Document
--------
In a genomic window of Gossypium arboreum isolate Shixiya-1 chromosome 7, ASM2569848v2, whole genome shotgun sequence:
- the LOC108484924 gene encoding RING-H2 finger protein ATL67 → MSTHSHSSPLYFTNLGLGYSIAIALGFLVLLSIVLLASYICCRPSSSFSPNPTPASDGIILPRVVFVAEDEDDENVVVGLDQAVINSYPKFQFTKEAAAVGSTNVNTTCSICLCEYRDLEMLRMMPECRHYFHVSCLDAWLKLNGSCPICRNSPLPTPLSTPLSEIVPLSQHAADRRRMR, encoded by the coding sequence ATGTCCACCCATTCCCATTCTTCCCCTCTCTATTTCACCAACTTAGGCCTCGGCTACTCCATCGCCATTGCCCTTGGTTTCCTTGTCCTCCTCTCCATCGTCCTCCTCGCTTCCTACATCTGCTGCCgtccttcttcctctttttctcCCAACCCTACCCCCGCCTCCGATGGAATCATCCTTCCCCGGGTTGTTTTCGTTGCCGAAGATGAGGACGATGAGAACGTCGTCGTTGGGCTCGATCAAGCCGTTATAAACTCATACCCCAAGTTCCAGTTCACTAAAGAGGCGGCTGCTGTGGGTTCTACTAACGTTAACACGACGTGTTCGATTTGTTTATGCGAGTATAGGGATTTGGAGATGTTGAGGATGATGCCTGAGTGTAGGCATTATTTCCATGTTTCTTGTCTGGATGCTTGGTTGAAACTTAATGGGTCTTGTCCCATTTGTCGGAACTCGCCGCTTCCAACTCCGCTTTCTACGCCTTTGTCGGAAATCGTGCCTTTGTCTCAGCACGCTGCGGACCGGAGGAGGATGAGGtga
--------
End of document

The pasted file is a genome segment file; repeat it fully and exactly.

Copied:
In a genomic window of Gossypium arboreum isolate Shixiya-1 chromosome 7, ASM2569848v2, whole genome shotgun sequence:
- the LOC108484924 gene encoding RING-H2 finger protein ATL67 → MSTHSHSSPLYFTNLGLGYSIAIALGFLVLLSIVLLASYICCRPSSSFSPNPTPASDGIILPRVVFVAEDEDDENVVVGLDQAVINSYPKFQFTKEAAAVGSTNVNTTCSICLCEYRDLEMLRMMPECRHYFHVSCLDAWLKLNGSCPICRNSPLPTPLSTPLSEIVPLSQHAADRRRMR, encoded by the coding sequence ATGTCCACCCATTCCCATTCTTCCCCTCTCTATTTCACCAACTTAGGCCTCGGCTACTCCATCGCCATTGCCCTTGGTTTCCTTGTCCTCCTCTCCATCGTCCTCCTCGCTTCCTACATCTGCTGCCgtccttcttcctctttttctcCCAACCCTACCCCCGCCTCCGATGGAATCATCCTTCCCCGGGTTGTTTTCGTTGCCGAAGATGAGGACGATGAGAACGTCGTCGTTGGGCTCGATCAAGCCGTTATAAACTCATACCCCAAGTTCCAGTTCACTAAAGAGGCGGCTGCTGTGGGTTCTACTAACGTTAACACGACGTGTTCGATTTGTTTATGCGAGTATAGGGATTTGGAGATGTTGAGGATGATGCCTGAGTGTAGGCATTATTTCCATGTTTCTTGTCTGGATGCTTGGTTGAAACTTAATGGGTCTTGTCCCATTTGTCGGAACTCGCCGCTTCCAACTCCGCTTTCTACGCCTTTGTCGGAAATCGTGCCTTTGTCTCAGCACGCTGCGGACCGGAGGAGGATGAGGtga